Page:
8. Neilestrick: Thanks so much for your reply! I knew there had to be another solution that I hadn't learned about yet. It looks like the Bartlett controller will work pretty much like the existing one I have, and hubby (he's a retired civil engineer with an extensive background in electricity/electronics) thinks it will work, also. This is a life-saver, for my kiln, especially.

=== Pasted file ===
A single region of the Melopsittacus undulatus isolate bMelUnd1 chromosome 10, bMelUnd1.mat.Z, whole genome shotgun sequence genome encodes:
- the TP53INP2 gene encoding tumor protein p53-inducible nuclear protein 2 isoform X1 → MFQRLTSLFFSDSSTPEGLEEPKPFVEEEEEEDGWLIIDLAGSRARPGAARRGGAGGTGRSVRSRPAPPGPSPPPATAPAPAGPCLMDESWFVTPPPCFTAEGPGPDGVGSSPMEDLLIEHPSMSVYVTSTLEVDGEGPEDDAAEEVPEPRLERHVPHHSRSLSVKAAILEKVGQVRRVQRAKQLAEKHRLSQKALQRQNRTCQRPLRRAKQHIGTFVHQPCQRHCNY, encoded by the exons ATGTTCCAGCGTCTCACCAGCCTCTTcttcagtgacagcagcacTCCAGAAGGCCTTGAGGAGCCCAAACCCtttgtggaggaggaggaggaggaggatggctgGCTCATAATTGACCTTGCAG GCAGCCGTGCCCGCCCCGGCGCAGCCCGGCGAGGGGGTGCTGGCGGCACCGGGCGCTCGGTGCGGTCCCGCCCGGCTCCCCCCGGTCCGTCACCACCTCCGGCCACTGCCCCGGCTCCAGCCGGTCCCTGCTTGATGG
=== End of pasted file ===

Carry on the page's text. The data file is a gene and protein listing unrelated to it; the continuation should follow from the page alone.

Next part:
9. Hello all. I've been a lurker for a while on this forum. Lots of great folks, and lots of great info! My reason for posting is this: I've acquired a used Paragon kiln, a TNF 243, from a school district. It's seen a fair amount of use, but is not on it's last leg. Best I can gather is it's about 7 years old. Bricks are all still good, elements are testing out just fine as far as we can tell. None of them were bulging, or were broken. It has a digital controller, the Sentry 2.0 12-key, which sort of worked at first, but then went south. The last time I fired it, the controller board had a bit of smoke coming from it. The transformer has been replaced, as have the 3 relays. The wiring has been gone through thoroughly, connections were checked, and it all seems to be in order. The wiring coming in for the power has been done correctly, and is run according to code, so I have the correct 50 amp breaker and plug receptacle for the kiln. So, since I've sunk a considerable amount of money into this kiln on top of what I paid for it, I'm considering replacing the controller box with one of the PID controller kits that I've seen on the internet, and actually first heard of on this forum in another post. Does anyone have any experience with this sort of set-up, and how well does it work? I'm going to have to choose between spending a couple hundred dollars for the PID set up, or buying a new controller board for about $350.00. I really like the idea of a digital controller, and was disappointed when this one failed so spectacularly. Any input/suggestions/help/tips/pros/cons would be greatly appreciated. Hubby thinks the PID controller will work, but is just a bit unsure about wiring in the 3 relays, as the wiring diagram that the seller sent is only showing one relay. Thanks in advance! ​Rebecca